This book presents a new theory of grammatical categories - the Universal Spine Hypothesis - and reinforces generative notions of Universal Grammar while accommodating insights from linguistic typology.
This book looks at current research and future directions in e-lexicography. Online dictionaries and reference tools are increasingly prevalent in a digitized and internet-led era in language study that has embraced computational linguistics. This book responds with theoretical and practical analysis of key topics, from a global range of contributors.
Since COBUILD in the 1980s, lexicographers have found it essential to engage with and utilize electronic computational tools. Internet dictionaries, online reference tools and even search engine optimization demand a knowledge of electronic lexicography and force a reassessment of the field. This volume looks at, amongst other topics:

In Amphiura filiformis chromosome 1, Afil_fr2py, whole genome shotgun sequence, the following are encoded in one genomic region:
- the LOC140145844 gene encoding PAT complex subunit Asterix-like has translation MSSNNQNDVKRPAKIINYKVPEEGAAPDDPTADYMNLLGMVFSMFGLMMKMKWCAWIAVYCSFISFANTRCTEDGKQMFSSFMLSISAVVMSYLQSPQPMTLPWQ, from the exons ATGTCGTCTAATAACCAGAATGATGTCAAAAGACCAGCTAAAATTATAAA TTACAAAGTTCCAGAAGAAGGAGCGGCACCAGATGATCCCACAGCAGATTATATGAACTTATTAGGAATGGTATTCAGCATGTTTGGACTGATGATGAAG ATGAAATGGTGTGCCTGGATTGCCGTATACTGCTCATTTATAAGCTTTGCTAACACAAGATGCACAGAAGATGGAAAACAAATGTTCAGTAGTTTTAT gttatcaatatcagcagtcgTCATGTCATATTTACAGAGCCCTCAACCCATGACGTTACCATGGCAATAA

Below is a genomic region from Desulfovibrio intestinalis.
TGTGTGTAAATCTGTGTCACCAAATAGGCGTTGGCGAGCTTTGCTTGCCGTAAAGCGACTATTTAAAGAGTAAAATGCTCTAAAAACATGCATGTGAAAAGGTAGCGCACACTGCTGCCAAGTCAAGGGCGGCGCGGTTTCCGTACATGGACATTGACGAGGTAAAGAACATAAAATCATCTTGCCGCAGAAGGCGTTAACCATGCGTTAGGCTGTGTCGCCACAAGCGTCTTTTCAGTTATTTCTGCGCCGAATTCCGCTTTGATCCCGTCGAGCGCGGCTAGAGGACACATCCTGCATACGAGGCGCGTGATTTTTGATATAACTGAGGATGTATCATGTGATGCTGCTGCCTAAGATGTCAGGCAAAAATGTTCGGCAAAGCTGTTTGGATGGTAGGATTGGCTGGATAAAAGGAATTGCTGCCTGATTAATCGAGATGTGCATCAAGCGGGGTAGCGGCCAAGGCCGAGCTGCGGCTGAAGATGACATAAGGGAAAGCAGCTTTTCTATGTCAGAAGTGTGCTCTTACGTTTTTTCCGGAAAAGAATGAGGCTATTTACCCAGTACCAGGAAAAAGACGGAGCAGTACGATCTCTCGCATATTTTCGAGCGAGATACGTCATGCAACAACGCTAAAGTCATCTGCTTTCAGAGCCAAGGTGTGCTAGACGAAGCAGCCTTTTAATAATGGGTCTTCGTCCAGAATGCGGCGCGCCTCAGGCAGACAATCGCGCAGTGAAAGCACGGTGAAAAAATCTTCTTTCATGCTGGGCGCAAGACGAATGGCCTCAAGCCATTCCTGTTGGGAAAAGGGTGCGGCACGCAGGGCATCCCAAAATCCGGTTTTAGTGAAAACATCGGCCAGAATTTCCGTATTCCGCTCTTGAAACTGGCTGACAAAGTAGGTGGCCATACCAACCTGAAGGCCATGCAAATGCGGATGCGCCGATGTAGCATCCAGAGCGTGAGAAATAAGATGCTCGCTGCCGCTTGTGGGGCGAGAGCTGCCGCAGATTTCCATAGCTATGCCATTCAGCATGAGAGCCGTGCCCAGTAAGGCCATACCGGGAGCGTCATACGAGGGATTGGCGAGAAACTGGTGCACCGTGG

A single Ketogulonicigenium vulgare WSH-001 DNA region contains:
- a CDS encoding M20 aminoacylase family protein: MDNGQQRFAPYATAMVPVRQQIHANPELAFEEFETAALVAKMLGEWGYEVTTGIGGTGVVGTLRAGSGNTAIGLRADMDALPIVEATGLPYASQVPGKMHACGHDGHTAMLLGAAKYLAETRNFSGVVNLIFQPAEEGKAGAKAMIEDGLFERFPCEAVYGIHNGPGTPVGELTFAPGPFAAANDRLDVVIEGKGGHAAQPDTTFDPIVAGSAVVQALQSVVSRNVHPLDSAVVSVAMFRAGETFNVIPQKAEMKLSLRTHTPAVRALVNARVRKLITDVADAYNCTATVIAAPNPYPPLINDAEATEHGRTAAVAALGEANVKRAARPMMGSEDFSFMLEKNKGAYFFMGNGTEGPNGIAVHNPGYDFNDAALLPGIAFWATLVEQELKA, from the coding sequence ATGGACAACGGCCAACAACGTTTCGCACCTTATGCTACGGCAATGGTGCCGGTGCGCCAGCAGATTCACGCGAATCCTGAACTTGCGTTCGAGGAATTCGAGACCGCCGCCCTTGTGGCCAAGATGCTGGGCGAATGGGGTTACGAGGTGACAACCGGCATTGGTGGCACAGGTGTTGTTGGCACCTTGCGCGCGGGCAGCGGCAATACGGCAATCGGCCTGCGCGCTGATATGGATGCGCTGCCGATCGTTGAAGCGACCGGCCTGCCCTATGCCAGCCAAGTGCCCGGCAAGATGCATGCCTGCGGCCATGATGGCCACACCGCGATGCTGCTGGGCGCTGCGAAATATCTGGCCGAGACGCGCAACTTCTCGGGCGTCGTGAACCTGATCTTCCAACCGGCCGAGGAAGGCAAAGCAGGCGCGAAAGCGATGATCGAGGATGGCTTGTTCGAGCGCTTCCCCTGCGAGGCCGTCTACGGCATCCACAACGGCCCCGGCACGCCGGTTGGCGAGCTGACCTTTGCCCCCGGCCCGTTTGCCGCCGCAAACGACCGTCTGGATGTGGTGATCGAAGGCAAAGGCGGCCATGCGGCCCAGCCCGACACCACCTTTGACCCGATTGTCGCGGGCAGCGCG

Polyfunctional versus monofunctional dictionary tools
Developing theories of lexicography for electronic mediums
Distinguishing between the database and the dictionary
Online dictionaries not as data repositories but as sophisticated search engines
This volume will appeal to scholars inlexicography and to practicing lexicographers